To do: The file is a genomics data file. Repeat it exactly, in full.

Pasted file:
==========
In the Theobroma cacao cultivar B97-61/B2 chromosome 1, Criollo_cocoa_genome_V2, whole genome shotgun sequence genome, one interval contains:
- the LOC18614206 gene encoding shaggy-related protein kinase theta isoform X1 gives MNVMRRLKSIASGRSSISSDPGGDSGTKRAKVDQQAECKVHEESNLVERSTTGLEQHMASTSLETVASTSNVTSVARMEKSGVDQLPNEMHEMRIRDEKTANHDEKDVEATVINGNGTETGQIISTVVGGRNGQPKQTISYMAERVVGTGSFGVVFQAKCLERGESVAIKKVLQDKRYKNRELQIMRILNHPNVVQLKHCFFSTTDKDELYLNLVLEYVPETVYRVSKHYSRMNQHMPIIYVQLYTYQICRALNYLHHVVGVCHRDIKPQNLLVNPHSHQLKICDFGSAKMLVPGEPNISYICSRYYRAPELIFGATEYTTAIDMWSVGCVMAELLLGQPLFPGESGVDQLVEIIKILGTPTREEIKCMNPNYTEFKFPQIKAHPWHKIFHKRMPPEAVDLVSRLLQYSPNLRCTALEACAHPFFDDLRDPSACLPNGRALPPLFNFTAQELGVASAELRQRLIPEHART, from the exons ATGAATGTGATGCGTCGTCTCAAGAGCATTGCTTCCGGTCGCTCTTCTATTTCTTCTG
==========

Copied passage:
In the Theobroma cacao cultivar B97-61/B2 chromosome 1, Criollo_cocoa_genome_V2, whole genome shotgun sequence genome, one interval contains:
- the LOC18614206 gene encoding shaggy-related protein kinase theta isoform X1 gives MNVMRRLKSIASGRSSISSDPGGDSGTKRAKVDQQAECKVHEESNLVERSTTGLEQHMASTSLETVASTSNVTSVARMEKSGVDQLPNEMHEMRIRDEKTANHDEKDVEATVINGNGTETGQIISTVVGGRNGQPKQTISYMAERVVGTGSFGVVFQAKCLERGESVAIKKVLQDKRYKNRELQIMRILNHPNVVQLKHCFFSTTDKDELYLNLVLEYVPETVYRVSKHYSRMNQHMPIIYVQLYTYQICRALNYLHHVVGVCHRDIKPQNLLVNPHSHQLKICDFGSAKMLVPGEPNISYICSRYYRAPELIFGATEYTTAIDMWSVGCVMAELLLGQPLFPGESGVDQLVEIIKILGTPTREEIKCMNPNYTEFKFPQIKAHPWHKIFHKRMPPEAVDLVSRLLQYSPNLRCTALEACAHPFFDDLRDPSACLPNGRALPPLFNFTAQELGVASAELRQRLIPEHART, from the exons ATGAATGTGATGCGTCGTCTCAAGAGCATTGCTTCCGGTCGCTCTTCTATTTCTTCTG